Arcadia LBC – Hard Times Write Up

Arcadia LBC

Venue: Arcadia Bar
Date:  Sunday, 18th of November 2012
Time:  5pm – 7pm


* * * * * S P O I L E R S * * * * *
* * * * * S P O I L E R S * * * * *
 * * * * * S P O I L E R S * * * * * 
Due to the length of this novel, it is frequently regarded as the ‘easy’ Dickens option. In our opinion – this is a mistake.
Despite its brevity, we found this to be a dense read, one that took considerably more time than expected and felt even longer as there were few of us that were enthusiastic to complete it!*
It had all started so well though. As a whole, we tended to quite enjoy the opening volley – especially as the educational models were broken down. FACT and FANCY – or practical versus creative – as ideals for child rearing fascinated us and had the book continued in this vein – we might have had a very different conversation about it!
Those familiar with other Dickens stories immediately noticed that this novel contains very few of the recognisable Dickensian motifs. It’s far less gothic in tone – though this is at least in part down to the storyline. Flashes of gothic would indicate creativity, not a feature of the society created here. The action is set in a fictitious northern town – not in London. There is a strong industrial setting, rather than the social focus that we have come to expect. As noted previously, the length of novel is also a break from his norm; considerably shorter than one might expect. Finally, love does not redeem or restore or improve anything throughout this book – a very unusual feature for Dickens.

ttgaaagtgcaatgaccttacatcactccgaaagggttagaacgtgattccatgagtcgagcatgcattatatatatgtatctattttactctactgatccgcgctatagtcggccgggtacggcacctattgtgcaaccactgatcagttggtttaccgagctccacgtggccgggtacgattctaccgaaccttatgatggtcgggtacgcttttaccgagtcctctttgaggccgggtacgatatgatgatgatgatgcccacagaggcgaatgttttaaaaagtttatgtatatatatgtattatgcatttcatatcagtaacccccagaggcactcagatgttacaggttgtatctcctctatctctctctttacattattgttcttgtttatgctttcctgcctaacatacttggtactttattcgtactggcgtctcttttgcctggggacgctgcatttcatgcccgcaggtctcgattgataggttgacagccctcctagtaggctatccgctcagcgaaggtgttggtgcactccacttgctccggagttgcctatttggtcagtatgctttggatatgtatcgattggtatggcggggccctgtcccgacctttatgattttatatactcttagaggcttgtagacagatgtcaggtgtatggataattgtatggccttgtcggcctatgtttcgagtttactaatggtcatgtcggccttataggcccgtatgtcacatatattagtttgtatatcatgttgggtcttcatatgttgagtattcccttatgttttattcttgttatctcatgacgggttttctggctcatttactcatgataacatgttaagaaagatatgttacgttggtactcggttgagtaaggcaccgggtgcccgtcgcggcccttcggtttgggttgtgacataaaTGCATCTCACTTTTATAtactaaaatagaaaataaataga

This might be the angriest book that Dickens ever wrote. It’s a shame that it inspired so little emotion from any of us.
More importantly, we missed passion. We didn’t care about the characters – whose structured, practical and emotionless lives left us cold. We felt pity for Stephen – but more for his ‘lunatic’ wife. Rachel seemed decent enough but her piety turned us off. The use of phonetic dialect was just painful to read throughout – particularly for the character with a speech impediment (and for those who know I hate this writing affection particularly – this was something more than one person raised!! Honest!!). Many of us had copies with blurbs on the back labelling this as an uplifting read – a description that we couldn’t understand at all!!
We also speculated on the state of the authors romantic life at the time as the book is near pathologically anti-wedlock. As is typical of the author, the wealthy are depicted as less moral than their poverty stricken counterparts and have opportunities available denied to others (as demonstrated in Stephen’s inability to divorce, but Louise being able to separate from Josiah).
We discussed whether politics was the most meaningful element of the novel, especially as a commentary of the time. While we acknowledged that we are less well informed of it today; we couldn’t help but think of other Dickens novels that introduced concepts less familiar today that just gripped us. A Christmas carol and A Tale of Two Cities can be read and enjoyed by a wide swathe of society regardless of the century that the readers lives in. Dickens was usually excels at creating that near unobtainable writing goal – timeless fiction – however he missed the mark here for us.**